Is Law School Transparency Accurate?

(Please Ask Questions and Answer Questions)
jwinaz
Posts: 179
Joined: Fri Sep 07, 2012 6:03 pm

Is Law School Transparency Accurate?

Postby jwinaz » Mon Jan 21, 2013 4:35 am

I read in another thread that LST uses law schools' own self-reported numbers for employment, which makes for dubious statistics.

Is this true? And, if so, why is the site hailed as a major social activist/reform type of site trying to change the current law school in-transparency culture? Wouldn't they want to use more accurate numbers?

Lastly, what places can we find real and accurate employment data? What can we trust?

User avatar
rinkrat19
Posts: 13916
Joined: Sat Sep 25, 2010 5:35 am

Re: Is Law School Transparency Accurate?

Postby rinkrat19 » Mon Jan 21, 2013 4:50 am

LST is the closest thing we have to accuracy, short of tracking down every member of the graduating class of 2011 from Podunk U School of Law and asking them ourselves.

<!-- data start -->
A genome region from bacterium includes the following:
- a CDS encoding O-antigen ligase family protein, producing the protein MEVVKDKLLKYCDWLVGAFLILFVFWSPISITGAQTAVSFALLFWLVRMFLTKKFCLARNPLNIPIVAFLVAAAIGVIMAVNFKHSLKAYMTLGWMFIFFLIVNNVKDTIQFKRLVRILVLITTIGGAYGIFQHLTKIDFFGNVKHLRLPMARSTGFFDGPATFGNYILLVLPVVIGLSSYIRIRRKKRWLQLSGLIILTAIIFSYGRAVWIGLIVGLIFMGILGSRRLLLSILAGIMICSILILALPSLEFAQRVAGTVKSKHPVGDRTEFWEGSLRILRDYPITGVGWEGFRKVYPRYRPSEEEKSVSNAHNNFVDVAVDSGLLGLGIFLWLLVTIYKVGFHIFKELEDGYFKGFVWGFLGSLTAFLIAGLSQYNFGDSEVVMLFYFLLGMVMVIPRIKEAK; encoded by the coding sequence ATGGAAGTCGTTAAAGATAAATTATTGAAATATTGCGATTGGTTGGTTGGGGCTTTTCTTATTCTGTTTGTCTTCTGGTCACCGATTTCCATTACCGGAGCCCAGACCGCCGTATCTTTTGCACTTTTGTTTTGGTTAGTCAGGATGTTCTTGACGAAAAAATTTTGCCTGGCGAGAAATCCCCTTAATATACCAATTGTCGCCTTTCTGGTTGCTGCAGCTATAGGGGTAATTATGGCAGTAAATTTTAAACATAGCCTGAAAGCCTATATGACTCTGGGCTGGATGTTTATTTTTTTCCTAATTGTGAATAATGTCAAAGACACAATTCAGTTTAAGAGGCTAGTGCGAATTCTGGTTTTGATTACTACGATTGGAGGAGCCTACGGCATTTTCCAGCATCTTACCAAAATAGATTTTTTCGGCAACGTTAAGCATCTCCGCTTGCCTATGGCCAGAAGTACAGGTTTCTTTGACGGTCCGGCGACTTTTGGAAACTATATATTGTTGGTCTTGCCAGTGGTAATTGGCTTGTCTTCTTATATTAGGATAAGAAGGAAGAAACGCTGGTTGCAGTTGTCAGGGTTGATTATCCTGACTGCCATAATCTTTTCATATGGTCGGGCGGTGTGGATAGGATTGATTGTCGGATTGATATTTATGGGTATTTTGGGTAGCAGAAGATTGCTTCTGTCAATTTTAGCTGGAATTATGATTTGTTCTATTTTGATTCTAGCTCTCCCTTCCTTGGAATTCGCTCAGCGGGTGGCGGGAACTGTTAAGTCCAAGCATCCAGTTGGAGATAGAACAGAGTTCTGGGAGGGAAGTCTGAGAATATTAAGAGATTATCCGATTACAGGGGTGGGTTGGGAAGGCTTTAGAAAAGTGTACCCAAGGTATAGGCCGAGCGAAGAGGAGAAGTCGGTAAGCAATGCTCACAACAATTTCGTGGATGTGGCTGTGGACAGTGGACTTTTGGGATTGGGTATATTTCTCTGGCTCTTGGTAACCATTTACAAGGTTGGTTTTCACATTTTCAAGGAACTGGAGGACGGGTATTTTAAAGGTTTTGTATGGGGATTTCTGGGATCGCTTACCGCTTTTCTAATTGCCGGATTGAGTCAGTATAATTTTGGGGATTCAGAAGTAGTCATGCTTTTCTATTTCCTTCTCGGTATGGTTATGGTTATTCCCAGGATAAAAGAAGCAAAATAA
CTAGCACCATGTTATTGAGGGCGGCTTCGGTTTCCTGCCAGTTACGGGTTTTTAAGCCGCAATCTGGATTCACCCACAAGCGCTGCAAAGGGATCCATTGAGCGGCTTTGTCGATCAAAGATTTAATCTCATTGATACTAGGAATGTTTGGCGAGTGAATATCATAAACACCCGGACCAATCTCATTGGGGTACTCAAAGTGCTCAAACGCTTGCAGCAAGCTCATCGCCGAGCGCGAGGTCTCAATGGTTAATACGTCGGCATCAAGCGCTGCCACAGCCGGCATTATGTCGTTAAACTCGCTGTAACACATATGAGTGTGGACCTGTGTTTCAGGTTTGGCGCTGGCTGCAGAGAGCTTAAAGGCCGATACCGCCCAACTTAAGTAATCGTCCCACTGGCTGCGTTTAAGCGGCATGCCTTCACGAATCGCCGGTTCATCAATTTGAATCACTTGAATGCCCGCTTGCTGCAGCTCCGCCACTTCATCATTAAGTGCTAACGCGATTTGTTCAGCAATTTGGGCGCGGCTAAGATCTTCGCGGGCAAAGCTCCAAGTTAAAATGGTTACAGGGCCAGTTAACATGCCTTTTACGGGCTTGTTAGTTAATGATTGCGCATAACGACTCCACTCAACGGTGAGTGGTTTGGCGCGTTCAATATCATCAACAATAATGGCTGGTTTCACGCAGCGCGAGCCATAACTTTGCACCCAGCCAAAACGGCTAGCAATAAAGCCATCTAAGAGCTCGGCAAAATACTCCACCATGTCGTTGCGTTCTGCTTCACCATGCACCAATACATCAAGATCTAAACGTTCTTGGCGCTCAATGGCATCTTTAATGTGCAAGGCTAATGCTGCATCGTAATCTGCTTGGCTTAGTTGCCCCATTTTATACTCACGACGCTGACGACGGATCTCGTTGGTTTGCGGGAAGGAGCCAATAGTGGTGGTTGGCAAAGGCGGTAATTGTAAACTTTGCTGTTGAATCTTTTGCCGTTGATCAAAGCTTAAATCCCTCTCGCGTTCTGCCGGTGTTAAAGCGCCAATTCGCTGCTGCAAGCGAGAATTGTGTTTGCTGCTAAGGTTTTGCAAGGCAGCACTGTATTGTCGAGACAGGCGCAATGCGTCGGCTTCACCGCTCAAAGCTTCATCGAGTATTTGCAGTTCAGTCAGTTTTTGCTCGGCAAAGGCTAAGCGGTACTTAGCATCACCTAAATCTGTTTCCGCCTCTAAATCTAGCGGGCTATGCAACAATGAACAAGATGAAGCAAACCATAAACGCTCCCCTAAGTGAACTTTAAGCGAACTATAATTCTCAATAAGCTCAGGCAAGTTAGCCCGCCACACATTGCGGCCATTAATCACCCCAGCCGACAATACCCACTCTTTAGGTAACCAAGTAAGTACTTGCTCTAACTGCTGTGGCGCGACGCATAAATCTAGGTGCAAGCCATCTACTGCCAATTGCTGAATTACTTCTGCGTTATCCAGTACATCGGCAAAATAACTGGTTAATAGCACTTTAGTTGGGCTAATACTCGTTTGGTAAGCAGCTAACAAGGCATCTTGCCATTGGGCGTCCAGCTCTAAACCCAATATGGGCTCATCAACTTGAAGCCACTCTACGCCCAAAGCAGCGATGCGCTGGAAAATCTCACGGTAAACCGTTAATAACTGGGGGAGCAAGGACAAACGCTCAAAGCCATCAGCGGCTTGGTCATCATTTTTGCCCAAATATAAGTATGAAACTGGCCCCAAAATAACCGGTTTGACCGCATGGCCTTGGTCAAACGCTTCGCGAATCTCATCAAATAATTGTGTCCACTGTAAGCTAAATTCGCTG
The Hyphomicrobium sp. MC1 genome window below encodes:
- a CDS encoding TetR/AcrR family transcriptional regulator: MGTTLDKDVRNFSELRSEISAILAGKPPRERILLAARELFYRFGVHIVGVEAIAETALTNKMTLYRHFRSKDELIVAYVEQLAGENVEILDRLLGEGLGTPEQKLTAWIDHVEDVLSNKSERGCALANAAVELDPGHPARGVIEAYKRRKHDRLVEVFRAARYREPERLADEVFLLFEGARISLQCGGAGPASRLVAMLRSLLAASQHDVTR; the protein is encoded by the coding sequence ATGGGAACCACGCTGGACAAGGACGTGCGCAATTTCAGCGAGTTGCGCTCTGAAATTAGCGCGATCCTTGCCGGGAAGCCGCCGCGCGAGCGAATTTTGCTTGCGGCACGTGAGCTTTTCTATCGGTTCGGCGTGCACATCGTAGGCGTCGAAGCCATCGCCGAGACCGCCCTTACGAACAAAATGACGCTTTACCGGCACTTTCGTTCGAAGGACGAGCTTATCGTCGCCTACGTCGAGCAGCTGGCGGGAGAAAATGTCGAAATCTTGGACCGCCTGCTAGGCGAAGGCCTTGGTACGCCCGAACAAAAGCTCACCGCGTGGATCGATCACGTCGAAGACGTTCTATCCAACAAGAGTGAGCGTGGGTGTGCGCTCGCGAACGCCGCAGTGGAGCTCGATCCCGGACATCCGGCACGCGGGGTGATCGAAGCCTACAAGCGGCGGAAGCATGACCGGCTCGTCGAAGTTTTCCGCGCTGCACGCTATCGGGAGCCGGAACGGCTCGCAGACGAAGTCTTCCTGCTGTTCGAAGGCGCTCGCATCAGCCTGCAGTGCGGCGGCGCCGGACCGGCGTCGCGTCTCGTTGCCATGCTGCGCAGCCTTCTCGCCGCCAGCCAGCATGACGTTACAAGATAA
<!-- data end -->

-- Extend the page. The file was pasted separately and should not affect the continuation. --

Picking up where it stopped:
LST uses the numbers that schools are required to report to the ABA/NALP. If the schools are lying about those numbers, welllll....we're SOL.

The telling differences are obvious when you compare the numbers for a good school and a shitty school. Namely, a good school willingly reports everything. When a school A)only reports the bare minimum of what they are required to and B)those numbers are terrible, you can assume that the stuff they're leaving out is even worse. Do you really think that if their employment results were just peachy, they wouldn't shout that shit from the rooftops?

Shitty school's website: 98% employment!
Then if you look at their actual data, it looks like this:
Graduating class: 100
Known employment outcome: 45 <= trust me, the missing 55 are not on the partner track at Cravath.
Unknown: 1
Private firms: 30
-Firms 100+: 2
-Firms 50-100: 1
-Firms <50: 27 <= probably mostly desperate graduates banding together to form startup firms that will likely fail
Government: 9
Business: 30 <= This category conveniently includes anyone working in retail, food service, gas station, etc.
Clerkships: 5 <= probably state courts, not ArtIII
Academia: 15 <= probably mostly school-funded


Good school's website: